As I noted in my last blog post, I’ve been feeling a real push inside when it comes to this company. A push that’s made me feel more demanding – of artistry, of commitment, of organization, of accountability – in regards to all facets of this company.
Again, it’s not that I didn’t think these things before, but in many ways I’ve often allowed myself to be very forgiving. Very forgiving in that sometimes we may bring those on who don’t enjoy the education or experience that others might have and we might have different standards in those instances. Forgiving of our lack of resources in terms of cash on hand or what comes via sponsors and donors and how that directly effects our ability to produce. Forgiving that pretty much every one of us works at least two jobs. Forgiving that for the regular Joe, theater is not a cultural priority and therefore folks might not support things the way I’d like.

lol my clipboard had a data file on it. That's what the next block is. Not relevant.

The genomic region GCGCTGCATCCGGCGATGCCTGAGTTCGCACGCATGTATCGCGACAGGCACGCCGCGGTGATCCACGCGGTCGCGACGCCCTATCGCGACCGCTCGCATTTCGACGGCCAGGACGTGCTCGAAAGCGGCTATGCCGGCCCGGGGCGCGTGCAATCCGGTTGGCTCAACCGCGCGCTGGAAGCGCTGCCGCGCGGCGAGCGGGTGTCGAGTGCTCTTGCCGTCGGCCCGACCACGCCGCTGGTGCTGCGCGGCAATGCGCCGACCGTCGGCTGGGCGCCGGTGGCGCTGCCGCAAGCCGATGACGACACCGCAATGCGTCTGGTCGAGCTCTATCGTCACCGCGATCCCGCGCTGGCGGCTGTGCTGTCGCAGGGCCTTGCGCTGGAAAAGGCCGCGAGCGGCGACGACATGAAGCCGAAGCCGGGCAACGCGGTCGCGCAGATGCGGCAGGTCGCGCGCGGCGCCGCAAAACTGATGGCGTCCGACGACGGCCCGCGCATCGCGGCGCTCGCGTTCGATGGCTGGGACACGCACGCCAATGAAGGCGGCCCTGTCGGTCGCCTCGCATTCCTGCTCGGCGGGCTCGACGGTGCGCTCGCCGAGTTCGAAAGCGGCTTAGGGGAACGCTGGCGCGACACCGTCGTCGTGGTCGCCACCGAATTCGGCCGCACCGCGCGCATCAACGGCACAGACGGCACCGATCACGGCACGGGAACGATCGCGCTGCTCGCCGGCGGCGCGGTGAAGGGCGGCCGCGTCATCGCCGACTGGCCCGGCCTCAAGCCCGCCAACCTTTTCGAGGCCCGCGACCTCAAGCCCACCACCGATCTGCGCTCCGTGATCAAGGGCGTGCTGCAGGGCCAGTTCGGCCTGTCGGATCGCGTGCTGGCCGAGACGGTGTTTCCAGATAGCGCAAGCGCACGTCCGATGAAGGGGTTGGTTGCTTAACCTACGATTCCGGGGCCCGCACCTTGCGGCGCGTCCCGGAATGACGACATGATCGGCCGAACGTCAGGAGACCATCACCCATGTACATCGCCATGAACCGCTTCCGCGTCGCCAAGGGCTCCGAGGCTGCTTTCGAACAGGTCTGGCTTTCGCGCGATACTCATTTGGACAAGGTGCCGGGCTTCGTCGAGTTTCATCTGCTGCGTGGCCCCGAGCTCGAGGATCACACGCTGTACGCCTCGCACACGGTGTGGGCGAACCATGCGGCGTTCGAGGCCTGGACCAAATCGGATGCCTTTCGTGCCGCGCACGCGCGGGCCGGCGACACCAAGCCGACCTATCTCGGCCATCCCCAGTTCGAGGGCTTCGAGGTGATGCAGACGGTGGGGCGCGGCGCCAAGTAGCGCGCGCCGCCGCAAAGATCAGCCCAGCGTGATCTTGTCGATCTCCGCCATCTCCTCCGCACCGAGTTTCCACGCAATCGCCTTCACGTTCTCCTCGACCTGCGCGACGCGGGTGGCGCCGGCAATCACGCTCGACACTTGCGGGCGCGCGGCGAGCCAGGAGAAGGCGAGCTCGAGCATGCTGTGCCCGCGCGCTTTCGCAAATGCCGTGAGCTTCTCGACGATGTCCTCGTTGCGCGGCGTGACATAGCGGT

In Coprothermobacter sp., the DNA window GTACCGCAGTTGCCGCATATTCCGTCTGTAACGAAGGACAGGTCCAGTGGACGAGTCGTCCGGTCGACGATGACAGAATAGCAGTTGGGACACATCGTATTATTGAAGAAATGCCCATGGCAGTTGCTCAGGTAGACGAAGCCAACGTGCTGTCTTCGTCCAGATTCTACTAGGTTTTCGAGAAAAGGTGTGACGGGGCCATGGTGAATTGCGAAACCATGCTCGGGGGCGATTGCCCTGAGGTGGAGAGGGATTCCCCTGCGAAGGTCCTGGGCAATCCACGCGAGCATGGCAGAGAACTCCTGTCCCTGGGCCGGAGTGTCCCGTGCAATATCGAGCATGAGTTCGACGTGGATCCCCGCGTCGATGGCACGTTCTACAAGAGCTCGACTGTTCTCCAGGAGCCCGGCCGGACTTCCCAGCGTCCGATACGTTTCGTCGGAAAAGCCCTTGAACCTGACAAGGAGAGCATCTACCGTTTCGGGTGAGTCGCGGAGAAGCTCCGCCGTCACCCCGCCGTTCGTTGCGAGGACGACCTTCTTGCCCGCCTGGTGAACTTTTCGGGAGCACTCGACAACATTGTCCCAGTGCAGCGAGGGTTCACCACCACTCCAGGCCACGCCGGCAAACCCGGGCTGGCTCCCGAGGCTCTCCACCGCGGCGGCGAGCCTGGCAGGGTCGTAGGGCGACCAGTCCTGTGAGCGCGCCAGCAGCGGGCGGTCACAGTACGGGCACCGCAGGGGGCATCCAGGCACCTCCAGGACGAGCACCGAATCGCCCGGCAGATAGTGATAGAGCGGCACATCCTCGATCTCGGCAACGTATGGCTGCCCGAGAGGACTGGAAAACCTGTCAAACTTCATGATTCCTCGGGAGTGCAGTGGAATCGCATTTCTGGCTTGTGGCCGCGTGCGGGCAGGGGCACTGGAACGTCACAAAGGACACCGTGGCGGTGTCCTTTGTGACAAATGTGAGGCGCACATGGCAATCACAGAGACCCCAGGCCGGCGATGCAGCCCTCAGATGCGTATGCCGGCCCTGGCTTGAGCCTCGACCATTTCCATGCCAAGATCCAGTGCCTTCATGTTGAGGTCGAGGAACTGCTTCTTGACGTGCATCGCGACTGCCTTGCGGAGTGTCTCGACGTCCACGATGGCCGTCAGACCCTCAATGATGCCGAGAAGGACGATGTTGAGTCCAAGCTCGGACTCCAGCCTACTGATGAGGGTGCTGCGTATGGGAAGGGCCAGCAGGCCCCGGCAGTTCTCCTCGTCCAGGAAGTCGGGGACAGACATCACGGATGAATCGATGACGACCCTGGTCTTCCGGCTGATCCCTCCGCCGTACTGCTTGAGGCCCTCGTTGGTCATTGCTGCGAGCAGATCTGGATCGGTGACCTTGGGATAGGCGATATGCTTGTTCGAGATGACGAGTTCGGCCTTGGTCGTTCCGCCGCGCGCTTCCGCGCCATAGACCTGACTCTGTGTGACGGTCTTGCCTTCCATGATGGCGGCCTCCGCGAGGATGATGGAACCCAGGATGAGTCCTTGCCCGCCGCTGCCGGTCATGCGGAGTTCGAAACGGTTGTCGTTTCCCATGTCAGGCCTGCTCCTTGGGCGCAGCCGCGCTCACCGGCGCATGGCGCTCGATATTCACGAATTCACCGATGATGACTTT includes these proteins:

And sometime in this past year, I’m not sure if it’s the time I’ve put in or what, I’ve just decided that enough is enough. If we don’t hold ourselves up to a higher standard now – when will we? If we aren’t pushing ourselves to the furthest reaches of our comfort zones, do we really ever expect to grow the way we want?
And truth is – we have to work our asses OFF at every available turn if we really want to turn things around with this art form. I’m not just talking about Jobsite, but all of us.
The audience doesn’t care about next time when you think you’ll do better, or that you just really want to get through this one bad day with this one bad audience or that you just didn’t have the money or didn’t spend the time to fix something.